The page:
In the last two years of high school, you and your counselor will really begin to focus on what’s best for your future. You’ll discuss which colleges have programs that suit your interest and begin the college application process. Here’s what to expect as that time approaches.
When to Apply to College
During the summer before your senior year, you should visit several college campuses that offer your intended major and get a feel for whether or not you can see yourself living there. You may fall so in love with one school that it’s the only one you want to apply to, but you really need to keep your mind open to a few others just in case that one doesn’t work out.
Most colleges want to receive applications by December of your senior year, so you’ll need to begin the college application process as early as September.
Meet with your high school counselor right away to make sure the classes you’re taking meet requirements for admission to your selected colleges. Then, go to each college’s website to review what you need to apply and start gathering those things.
If you are applying for financial assistance, you’ll most likely need to have your Free Application for Federal Student Aid (FAFSA) in by January 1.
What You Need to Apply For College
Each college is different, but there are some common admission requirements that most colleges request:
- College Application: This will be available online on many college websites. You’ll need to have personal information such as your social security number.
- ACT or SAT scores: You may have taken these exams during your junior year. If you want to re-take the exam for a better score, do so as soon as possible. Your scores can be sent to the college from the exam company or can be included in your college transcripts.
- Official High School Transcripts: Your counselor can get these for you.
- A Personal Essay: Each school should give you some topics to choose from. Take your time and write this carefully as it will reflect the type of student you are and your intentions for attending college.
- A Letter of Recommendation: Although not usually a requirement, a letter from a teacher or employer who knows your capabilities is a great way to impress a college admission staff.
- A Resume: If you’ve held a job during high school, volunteered your time regularly or received rewards worth mentioning, these should be listed on a resume. College admissions counselors want to know your accomplishments and how able you are to juggle multiple tasks while keeping up your grades.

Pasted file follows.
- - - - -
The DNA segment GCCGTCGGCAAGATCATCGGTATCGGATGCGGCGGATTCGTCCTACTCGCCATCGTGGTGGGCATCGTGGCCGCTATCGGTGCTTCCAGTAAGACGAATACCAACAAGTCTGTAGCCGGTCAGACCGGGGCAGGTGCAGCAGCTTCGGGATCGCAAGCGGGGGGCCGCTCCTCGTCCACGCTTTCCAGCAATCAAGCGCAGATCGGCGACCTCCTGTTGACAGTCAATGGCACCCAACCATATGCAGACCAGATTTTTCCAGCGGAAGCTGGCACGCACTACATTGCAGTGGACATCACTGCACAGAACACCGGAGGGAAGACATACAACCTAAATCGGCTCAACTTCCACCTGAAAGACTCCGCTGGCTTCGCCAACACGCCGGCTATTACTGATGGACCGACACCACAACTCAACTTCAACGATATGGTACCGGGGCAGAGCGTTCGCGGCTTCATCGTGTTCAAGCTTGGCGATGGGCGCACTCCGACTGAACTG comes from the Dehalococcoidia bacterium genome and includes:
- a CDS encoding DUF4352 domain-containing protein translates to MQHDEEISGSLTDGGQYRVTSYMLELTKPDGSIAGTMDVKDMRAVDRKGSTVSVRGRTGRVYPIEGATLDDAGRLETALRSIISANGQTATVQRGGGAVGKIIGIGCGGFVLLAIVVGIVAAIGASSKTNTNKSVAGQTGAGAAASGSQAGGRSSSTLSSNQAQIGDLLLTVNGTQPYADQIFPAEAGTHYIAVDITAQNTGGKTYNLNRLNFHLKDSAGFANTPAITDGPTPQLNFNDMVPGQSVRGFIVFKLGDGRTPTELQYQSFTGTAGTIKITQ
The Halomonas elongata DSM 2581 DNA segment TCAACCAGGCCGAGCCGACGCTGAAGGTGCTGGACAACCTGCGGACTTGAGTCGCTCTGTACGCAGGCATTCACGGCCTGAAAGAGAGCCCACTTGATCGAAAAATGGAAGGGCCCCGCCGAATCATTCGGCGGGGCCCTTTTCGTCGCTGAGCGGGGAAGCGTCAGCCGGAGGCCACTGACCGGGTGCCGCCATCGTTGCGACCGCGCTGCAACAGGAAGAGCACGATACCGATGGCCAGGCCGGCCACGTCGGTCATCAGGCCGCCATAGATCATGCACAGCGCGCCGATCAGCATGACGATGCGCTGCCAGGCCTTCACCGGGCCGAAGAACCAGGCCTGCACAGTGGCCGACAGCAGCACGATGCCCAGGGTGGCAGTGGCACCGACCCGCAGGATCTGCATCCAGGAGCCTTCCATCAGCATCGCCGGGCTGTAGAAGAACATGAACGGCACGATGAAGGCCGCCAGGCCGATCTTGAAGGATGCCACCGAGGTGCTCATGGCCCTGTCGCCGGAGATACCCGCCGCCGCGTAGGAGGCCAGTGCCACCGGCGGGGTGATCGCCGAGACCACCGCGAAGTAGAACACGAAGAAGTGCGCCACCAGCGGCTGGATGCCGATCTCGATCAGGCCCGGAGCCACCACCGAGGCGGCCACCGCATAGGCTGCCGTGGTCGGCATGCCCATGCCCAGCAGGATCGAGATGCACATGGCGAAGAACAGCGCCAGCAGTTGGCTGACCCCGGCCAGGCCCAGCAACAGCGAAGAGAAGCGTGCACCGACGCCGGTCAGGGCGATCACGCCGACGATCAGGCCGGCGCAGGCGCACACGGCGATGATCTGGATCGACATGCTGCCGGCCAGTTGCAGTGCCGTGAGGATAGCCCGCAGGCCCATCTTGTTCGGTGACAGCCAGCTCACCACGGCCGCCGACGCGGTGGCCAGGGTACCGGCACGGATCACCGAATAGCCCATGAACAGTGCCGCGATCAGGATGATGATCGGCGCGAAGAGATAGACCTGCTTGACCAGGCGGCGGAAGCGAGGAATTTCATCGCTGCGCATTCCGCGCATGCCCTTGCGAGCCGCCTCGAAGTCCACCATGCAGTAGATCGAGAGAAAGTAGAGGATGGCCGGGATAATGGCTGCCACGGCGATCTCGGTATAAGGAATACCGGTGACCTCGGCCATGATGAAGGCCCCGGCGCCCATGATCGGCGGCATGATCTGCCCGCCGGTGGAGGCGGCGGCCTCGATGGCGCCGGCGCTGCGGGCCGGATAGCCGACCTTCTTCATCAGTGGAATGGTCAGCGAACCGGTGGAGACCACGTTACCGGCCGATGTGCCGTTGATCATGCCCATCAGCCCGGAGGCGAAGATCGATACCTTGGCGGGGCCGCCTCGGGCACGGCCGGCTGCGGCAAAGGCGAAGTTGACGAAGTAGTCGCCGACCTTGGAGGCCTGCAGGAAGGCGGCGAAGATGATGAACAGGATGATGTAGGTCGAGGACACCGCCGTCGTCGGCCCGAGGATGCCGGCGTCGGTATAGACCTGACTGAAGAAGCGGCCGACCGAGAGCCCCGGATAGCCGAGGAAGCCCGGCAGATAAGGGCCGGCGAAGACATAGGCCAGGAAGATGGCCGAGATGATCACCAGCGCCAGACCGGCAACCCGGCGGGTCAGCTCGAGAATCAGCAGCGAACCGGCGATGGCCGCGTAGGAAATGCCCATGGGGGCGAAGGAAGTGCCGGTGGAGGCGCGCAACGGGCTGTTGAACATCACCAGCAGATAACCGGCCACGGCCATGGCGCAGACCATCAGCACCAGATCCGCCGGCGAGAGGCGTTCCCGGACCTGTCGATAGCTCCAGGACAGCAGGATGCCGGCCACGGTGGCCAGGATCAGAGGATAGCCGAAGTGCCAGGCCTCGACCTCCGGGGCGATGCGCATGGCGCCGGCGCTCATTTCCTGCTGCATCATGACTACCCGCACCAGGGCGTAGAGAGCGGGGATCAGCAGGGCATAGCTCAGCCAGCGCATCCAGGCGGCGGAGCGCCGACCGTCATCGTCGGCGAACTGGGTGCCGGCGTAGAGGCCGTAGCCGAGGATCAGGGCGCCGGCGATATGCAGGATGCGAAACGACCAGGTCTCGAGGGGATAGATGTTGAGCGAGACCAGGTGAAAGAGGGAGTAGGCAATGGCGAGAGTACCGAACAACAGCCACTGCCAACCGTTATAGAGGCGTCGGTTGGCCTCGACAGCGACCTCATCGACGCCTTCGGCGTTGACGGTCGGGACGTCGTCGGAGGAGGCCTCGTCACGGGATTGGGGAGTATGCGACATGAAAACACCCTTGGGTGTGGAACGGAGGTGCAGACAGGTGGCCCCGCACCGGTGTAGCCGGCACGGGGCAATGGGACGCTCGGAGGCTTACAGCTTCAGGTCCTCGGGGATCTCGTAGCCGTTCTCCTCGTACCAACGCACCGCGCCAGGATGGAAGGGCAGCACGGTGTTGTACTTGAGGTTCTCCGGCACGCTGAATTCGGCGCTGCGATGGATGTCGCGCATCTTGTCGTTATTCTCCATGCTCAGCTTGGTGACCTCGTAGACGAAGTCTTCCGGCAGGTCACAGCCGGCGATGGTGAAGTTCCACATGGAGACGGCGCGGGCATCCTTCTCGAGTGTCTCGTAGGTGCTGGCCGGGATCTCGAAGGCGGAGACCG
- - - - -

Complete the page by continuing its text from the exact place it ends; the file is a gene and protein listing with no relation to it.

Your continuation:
When to Expect Acceptance Letters
Once you’ve completed the college application process, you’ll need to keep your grades up as you wait for response letters since a drop in GPA could hinder your acceptance. You may receive some acceptance letters as early as February, and some as late as April. If you’re accepted into multiple schools, you will need to consider financial obligations as you make your final decision, then notify the college of your choice right away that you’ll be attending. You’ll probably need to submit a deposit for your first semester by the beginning of May.
Start Planning For Life Away at College
Now that the stress of applying to colleges is out of the way, you can look forward to the fun part — preparing to live on a college campus! Talk to other students you know who live away at school to get ideas of what you’ll need for your dorm room. Keep your eye out for sales on bedding, small refrigerators, lamps and other things you may want to take.
Since dorm room mattresses are used year after year, you may want to consider buying a mattress topper to make you feel more comfortable and “clean” when you lay in bed. DormTopper is a mattress topper specifically for dorm room beds, made out of natural materials that wick away moisture and keep you cool and cozy all night. Good sleep is really important in college, so be sure to keep this option is mind.
Good luck on your college application! Take your time choosing schools, and before you know it, you’ll be entering the college of your dreams. Before you make the big move, download your FREE copy of From Zs to As: A Guide to Better Sleep and Better Grades to learn about the overlapping impact of sleep and academic success. Don’t let sleep deprivation ruin your chances at the college of your dreams.